Captain Thorne was killed on Hill 70 at the battle of Loos whilst trying to save a drummer, on 27 Sep 1915. His body was never found. Thomas Fleetwood Joseph Nicol Thorne was born on 10 Apr 1888 in Sevenoaks, the second son of Augustus Thorne, and Mary Francis nee Nicol of 22 Great Cumberland Place and Dornhirst, Sevenoaks. Augustus was a London Merchant, Barrister at Law in the Middle Temple, and Deputy Lieutenant of Tower Hamlets. Mary was the daughter of Andrew Nicol, coffee planter, who owned various plantations in Ceylon, and Jane, the daughter of John Stonach of Banffshire. The regimental history (vol 1) has this to say on page 314:
'During the last part of the advance Major Myles Ponsonby was hit while advancing with his men. Captain Thorne, the adjutant, remained with him, although they were only 25 yards from the Germans, tied up his wounds, and seeing how badly he was wounded, gave him morphia tablets. Early next morning Major Ponsonby died...Captain Thorne was himself wounded in the head, and after leaving Major Ponsonby he tried to get back when it was dark. On the way he came upon two drummers who had been acting as orderlies; one had been killed and the other wounded through the leg. Knowing that if he left the boy where he was, he would probably be killed, he determined to carry him back. He put him on his shoulders and started off, but must have made some noise, for the Germans at once put up a flare and fired at him with machine-guns. He fell forward at once with the drummer, both killed.'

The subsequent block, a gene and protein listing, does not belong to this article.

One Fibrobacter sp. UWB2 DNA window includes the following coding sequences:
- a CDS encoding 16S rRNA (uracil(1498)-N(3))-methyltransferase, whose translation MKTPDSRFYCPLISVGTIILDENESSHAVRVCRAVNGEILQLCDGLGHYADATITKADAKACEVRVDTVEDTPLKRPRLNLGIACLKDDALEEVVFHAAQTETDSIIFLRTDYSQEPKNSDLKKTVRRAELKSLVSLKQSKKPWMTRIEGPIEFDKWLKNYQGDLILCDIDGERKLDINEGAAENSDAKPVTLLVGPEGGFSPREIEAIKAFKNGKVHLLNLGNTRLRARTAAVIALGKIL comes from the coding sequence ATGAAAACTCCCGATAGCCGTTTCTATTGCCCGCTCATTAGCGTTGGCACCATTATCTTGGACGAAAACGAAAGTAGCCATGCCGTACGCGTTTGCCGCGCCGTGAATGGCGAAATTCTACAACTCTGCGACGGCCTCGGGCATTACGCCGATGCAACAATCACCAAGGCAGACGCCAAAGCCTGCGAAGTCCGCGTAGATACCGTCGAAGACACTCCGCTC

Thomas was educated at Mulgrave School, Osborne Road, New Windsor; Eton and Christ Church. He joined the Grenadier Guards in Sep 1909 and was promoted to Lieutenant in Sep 1910, and captain in Feb 1915. He was appointed adjutant of the newly formed 4th Battalion in July 1915. He is remembered on the Loos memorial. Captain Thorne bequeathed 1,000 pounds to a Memorial Fund for the relief of widows and families, and assisting discharged NCOs and men.
Regimental details | Soldiers